Over-Indulgence Makes Gaming a National Issueby Opinion Express February 4, 2019 0 comments
After Prime Minister Narendra Modi answered an exasperated mother’s question about her son’s video game addiction talking about PUBG, that is, Player Unknown Battlegrounds, he endeared himself to some by his knowledge of it. But the mother’s question ahead of the board examination is one that has worried parents for years on end. Video games have been around for four decades now and millions of children have been drawn into their lure over the years. However, given the massive explosion of data and smartphones in India, the largescale adoption of games by ever-growing numbers of children is making this a national issue. So much so that one student has petitioned a court to ban the game. Of course, that is essentially a headline-grabbing cause but the issue is real. And it is not as if other nations have not faced such problems. In America and Japan, the epidemic of video games has been going on ever since such games were invented. In China and South Korea the play mania is so acute that de-addiction centres have become big business.
Banning video games or petitions to prohibit them are pointless. Better parenting and support from educational authorities are the only solutions for now. A ban will just drive players underground as they will find other sources for accessing those games. It will be as pointless as the ban on pornographic sites. But since this is a problem created by technology, can it help solve it? Already both Apple and Google have apps that can limit total screen time on a smartphone and these can be programmed further to limit time on apps as well. Just like some adults need to spend less time on Facebook and Twitter and these limiting apps can achieve that, teenagers can be told to spend less time on games. Any intervention has to be through education, both family and institutional. Children will have to be taught the risks of what happens if they spend far too much time on video games, like vision impairment. They must be told over-indulgence is not healthy like any bad habit. Sure, some children will still get addicted and will find something else to get hooked on to and much like China and South Korea, digital de-addiction centres will spring up across India too. But there is a silver lining to all this. Over the past three-odd years, e-gaming has become a huge sport where teams of gamers take on each other for huge sums of prize money and even national pride. So much so that now even the International Olympic Committee is considering e-games as a future Olympic event. So you never know, the 13-year old plugging away on his mobile phone killing zombies could be a future Olympic medallist.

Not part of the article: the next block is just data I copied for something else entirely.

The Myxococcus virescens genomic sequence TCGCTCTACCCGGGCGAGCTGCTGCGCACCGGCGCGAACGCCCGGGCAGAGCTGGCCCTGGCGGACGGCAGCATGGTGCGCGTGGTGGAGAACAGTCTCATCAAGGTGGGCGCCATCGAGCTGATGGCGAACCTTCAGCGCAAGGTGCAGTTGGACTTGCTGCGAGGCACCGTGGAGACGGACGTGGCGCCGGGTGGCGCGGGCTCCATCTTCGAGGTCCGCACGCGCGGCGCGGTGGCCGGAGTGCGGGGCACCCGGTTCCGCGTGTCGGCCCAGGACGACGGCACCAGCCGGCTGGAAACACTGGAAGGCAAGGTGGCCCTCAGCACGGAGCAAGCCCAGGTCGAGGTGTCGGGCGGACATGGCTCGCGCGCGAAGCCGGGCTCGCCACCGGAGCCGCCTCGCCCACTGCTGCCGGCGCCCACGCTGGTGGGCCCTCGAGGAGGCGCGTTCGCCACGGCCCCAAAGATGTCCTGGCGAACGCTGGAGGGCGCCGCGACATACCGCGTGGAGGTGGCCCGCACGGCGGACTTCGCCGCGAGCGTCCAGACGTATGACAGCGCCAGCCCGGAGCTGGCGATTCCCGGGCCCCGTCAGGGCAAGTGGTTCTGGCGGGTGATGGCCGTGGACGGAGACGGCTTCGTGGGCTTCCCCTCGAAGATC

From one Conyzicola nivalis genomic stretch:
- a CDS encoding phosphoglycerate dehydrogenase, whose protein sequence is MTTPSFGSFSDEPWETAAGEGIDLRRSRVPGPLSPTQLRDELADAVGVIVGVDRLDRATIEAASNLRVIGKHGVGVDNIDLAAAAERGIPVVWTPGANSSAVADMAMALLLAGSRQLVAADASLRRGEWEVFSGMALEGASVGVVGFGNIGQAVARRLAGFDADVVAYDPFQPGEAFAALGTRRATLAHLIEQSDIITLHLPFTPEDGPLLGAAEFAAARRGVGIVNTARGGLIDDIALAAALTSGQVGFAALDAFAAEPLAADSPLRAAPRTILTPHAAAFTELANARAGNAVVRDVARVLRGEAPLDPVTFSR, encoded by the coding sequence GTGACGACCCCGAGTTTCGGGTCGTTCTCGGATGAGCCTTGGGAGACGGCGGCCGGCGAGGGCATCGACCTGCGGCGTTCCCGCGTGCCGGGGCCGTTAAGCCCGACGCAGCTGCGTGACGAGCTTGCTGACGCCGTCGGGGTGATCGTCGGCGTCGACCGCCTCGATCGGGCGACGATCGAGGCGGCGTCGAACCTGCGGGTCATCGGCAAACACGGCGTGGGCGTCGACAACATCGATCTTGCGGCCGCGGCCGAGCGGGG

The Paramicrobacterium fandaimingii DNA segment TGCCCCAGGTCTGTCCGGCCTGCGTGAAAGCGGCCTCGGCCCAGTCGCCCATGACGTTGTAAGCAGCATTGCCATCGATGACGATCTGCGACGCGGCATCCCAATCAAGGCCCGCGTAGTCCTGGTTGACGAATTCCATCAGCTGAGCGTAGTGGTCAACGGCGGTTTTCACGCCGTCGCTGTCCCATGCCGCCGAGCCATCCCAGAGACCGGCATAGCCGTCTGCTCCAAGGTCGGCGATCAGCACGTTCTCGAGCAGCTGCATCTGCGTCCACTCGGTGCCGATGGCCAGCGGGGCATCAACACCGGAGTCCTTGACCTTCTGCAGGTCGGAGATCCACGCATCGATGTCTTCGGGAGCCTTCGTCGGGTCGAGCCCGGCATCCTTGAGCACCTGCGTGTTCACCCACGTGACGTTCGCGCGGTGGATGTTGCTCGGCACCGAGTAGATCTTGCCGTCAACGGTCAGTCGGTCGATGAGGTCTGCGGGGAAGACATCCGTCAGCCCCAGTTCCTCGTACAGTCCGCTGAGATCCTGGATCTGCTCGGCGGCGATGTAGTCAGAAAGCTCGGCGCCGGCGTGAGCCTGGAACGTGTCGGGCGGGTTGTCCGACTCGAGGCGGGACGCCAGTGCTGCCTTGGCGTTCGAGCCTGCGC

Writer and Courtesy: The Pioneer